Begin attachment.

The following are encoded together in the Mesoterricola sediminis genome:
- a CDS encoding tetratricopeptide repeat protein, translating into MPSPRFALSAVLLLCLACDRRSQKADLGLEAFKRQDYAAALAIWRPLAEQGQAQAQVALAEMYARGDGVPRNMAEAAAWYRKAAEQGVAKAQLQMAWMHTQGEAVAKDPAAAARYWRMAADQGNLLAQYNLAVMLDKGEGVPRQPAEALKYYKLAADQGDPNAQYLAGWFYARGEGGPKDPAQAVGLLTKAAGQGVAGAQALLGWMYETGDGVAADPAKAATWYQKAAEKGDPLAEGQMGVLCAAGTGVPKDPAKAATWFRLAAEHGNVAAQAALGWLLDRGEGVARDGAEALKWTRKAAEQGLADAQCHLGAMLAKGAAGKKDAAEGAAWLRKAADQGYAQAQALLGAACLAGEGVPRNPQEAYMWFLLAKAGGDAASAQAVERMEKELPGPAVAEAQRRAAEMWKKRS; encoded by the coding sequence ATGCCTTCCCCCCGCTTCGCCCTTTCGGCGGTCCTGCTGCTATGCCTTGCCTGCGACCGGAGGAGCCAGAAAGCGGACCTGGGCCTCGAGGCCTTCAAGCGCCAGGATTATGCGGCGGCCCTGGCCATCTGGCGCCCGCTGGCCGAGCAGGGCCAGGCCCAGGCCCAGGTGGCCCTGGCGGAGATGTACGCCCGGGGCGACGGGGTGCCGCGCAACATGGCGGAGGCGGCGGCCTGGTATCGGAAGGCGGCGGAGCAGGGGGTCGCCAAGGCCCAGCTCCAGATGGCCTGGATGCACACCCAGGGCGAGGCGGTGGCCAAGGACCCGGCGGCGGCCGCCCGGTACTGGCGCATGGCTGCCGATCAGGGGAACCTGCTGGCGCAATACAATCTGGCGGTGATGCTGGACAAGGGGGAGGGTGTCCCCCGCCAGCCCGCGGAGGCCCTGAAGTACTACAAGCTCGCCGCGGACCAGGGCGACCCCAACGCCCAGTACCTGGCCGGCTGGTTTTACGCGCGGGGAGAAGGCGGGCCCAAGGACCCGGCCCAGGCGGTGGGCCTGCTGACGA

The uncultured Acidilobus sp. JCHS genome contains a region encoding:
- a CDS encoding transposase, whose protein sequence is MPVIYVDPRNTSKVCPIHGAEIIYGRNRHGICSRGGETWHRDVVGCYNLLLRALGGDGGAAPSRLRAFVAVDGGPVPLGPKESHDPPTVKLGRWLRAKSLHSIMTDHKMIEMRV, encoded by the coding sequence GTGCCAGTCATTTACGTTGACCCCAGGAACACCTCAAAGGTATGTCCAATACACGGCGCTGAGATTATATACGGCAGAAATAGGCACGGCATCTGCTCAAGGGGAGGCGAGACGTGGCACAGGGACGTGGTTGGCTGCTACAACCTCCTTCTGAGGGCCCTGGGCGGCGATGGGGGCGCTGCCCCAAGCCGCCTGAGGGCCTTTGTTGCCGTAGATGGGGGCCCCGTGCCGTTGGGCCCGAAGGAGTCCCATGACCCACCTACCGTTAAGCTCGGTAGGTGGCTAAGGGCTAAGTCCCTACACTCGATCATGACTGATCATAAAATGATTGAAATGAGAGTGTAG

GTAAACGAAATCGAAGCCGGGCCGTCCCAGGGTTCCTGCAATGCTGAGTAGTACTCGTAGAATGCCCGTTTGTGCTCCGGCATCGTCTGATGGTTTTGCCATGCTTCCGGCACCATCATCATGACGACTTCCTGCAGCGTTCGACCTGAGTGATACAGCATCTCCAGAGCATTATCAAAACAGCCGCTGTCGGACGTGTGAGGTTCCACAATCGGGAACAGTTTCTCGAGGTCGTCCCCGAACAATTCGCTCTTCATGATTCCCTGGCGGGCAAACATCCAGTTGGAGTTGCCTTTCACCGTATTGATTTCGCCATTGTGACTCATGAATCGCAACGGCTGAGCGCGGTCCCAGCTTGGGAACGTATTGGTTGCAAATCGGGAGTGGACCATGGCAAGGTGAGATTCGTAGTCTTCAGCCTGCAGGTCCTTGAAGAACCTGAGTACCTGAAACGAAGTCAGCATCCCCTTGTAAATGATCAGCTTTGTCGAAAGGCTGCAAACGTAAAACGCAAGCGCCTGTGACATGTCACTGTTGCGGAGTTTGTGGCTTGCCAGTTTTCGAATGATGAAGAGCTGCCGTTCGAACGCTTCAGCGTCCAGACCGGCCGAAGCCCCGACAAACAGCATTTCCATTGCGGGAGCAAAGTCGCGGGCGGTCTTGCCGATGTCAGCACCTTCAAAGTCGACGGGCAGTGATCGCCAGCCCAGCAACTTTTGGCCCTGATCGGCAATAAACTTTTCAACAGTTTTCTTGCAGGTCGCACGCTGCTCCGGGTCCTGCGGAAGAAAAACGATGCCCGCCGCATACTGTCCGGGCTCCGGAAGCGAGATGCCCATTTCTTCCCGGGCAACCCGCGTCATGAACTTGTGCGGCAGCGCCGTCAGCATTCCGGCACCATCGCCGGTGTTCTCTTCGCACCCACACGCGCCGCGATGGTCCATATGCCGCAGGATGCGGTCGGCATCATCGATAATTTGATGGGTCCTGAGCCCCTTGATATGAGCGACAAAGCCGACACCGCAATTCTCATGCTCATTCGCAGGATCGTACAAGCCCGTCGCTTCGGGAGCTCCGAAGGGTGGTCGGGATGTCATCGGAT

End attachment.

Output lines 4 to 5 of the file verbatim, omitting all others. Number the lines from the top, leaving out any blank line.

- a CDS encoding transposase, whose protein sequence is MPVIYVDPRNTSKVCPIHGAEIIYGRNRHGICSRGGETWHRDVVGCYNLLLRALGGDGGAAPSRLRAFVAVDGGPVPLGPKESHDPPTVKLGRWLRAKSLHSIMTDHKMIEMRV, encoded by the coding sequence GTGCCAGTCATTTACGTTGACCCCAGGAACACCTCAAAGGTATGTCCAATACACGGCGCTGAGATTATATACGGCAGAAATAGGCACGGCATCTGCTCAAGGGGAGGCGAGACGTGGCACAGGGACGTGGTTGGCTGCTACAACCTCCTTCTGAGGGCCCTGGGCGGCGATGGGGGCGCTGCCCCAAGCCGCCTGAGGGCCTTTGTTGCCGTAGATGGGGGCCCCGTGCCGTTGGGCCCGAAGGAGTCCCATGACCCACCTACCGTTAAGCTCGGTAGGTGGCTAAGGGCTAAGTCCCTACACTCGATCATGACTGATCATAAAATGATTGAAATGAGAGTGTAG

GTAAACGAAATCGAAGCCGGGCCGTCCCAGGGTTCCTGCAATGCTGAGTAGTACTCGTAGAATGCCCGTTTGTGCTCCGGCATCGTCTGATGGTTTTGCCATGCTTCCGGCACCATCATCATGACGACTTCCTGCAGCGTTCGACCTGAGTGATACAGCATCTCCAGAGCATTATCAAAACAGCCGCTGTCGGACGTGTGAGGTTCCACAATCGGGAACAGTTTCTCGAGGTCGTCCCCGAACAATTCGCTCTTCATGATTCCCTGGCGGGCAAACATCCAGTTGGAGTTGCCTTTCACCGTATTGATTTCGCCATTGTGACTCATGAATCGCAACGGCTGAGCGCGGTCCCAGCTTGGGAACGTATTGGTTGCAAATCGGGAGTGGACCATGGCAAGGTGAGATTCGTAGTCTTCAGCCTGCAGGTCCTTGAAGAACCTGAGTACCTGAAACGAAGTCAGCATCCCCTTGTAAATGATCAGCTTTGTCGAAAGGCTGCAAACGTAAAACGCAAGCGCCTGTGACATGTCACTGTTGCGGAGTTTGTGGCTTGCCAGTTTTCGAATGATGAAGAGCTGCCGTTCGAACGCTTCAGCGTCCAGACCGGCCGAAGCCCCGACAAACAGCATTTCCATTGCGGGAGCAAAGTCGCGGGCGGTCTTGCCGATGTCAGCACCTTCAAAGTCGACGGGCAGTGATCGCCAGCCCAGCAACTTTTGGCCCTGATCGGCAATAAACTTTTCAACAGTTTTCTTGCAGGTCGCACGCTGCTCCGGGTCCTGCGGAAGAAAAACGATGCCCGCCGCATACTGTCCGGGCTCCGGAAGCGAGATGCCCATTTCTTCCCGGGCAACCCGCGTCATGAACTTGTGCGGCAGCGCCGTCAGCATTCCGGCACCATCGCCGGTGTTCTCTTCGCACCCACACGCGCCGCGATGGTCCATATGCCGCAGGATGCGGTCGGCATCATCGATAATTTGATGGGTCCTGAGCCCCTTGATATGAGCGACAAAGCCGACACCGCAATTCTCATGCTCATTCGCAGGATCGTACAAGCCCGTCGCTTCGGGAGCTCCGAAGGGTGGTCGGGATGTCATCGGAT